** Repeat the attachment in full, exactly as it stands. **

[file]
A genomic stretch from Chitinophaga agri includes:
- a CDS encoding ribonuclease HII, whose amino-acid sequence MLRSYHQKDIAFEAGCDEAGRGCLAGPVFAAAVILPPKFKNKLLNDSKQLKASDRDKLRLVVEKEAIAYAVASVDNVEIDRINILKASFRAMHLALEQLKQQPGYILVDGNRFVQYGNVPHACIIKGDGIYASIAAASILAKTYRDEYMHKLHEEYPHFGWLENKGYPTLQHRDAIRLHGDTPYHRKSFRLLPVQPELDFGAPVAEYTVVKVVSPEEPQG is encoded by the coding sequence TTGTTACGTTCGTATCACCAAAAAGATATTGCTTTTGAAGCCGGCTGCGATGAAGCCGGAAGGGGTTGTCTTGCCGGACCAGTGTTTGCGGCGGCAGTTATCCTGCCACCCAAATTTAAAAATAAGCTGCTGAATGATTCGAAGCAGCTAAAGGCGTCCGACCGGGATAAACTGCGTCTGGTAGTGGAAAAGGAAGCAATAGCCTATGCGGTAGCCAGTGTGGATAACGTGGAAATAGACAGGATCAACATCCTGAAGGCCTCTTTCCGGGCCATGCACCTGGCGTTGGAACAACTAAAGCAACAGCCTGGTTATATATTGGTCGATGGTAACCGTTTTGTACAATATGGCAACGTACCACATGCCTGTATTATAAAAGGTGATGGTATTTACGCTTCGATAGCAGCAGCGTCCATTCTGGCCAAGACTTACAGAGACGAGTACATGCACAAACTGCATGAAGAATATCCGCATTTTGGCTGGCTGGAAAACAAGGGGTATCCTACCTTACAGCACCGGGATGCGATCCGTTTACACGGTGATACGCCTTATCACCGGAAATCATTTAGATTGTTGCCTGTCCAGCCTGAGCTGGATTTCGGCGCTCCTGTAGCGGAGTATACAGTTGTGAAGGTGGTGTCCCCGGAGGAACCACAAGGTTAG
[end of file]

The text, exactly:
A genomic stretch from Chitinophaga agri includes:
- a CDS encoding ribonuclease HII, whose amino-acid sequence MLRSYHQKDIAFEAGCDEAGRGCLAGPVFAAAVILPPKFKNKLLNDSKQLKASDRDKLRLVVEKEAIAYAVASVDNVEIDRINILKASFRAMHLALEQLKQQPGYILVDGNRFVQYGNVPHACIIKGDGIYASIAAASILAKTYRDEYMHKLHEEYPHFGWLENKGYPTLQHRDAIRLHGDTPYHRKSFRLLPVQPELDFGAPVAEYTVVKVVSPEEPQG is encoded by the coding sequence TTGTTACGTTCGTATCACCAAAAAGATATTGCTTTTGAAGCCGGCTGCGATGAAGCCGGAAGGGGTTGTCTTGCCGGACCAGTGTTTGCGGCGGCAGTTATCCTGCCACCCAAATTTAAAAATAAGCTGCTGAATGATTCGAAGCAGCTAAAGGCGTCCGACCGGGATAAACTGCGTCTGGTAGTGGAAAAGGAAGCAATAGCCTATGCGGTAGCCAGTGTGGATAACGTGGAAATAGACAGGATCAACATCCTGAAGGCCTCTTTCCGGGCCATGCACCTGGCGTTGGAACAACTAAAGCAACAGCCTGGTTATATATTGGTCGATGGTAACCGTTTTGTACAATATGGCAACGTACCACATGCCTGTATTATAAAAGGTGATGGTATTTACGCTTCGATAGCAGCAGCGTCCATTCTGGCCAAGACTTACAGAGACGAGTACATGCACAAACTGCATGAAGAATATCCGCATTTTGGCTGGCTGGAAAACAAGGGGTATCCTACCTTACAGCACCGGGATGCGATCCGTTTACACGGTGATACGCCTTATCACCGGAAATCATTTAGATTGTTGCCTGTCCAGCCTGAGCTGGATTTCGGCGCTCCTGTAGCGGAGTATACAGTTGTGAAGGTGGTGTCCCCGGAGGAACCACAAGGTTAG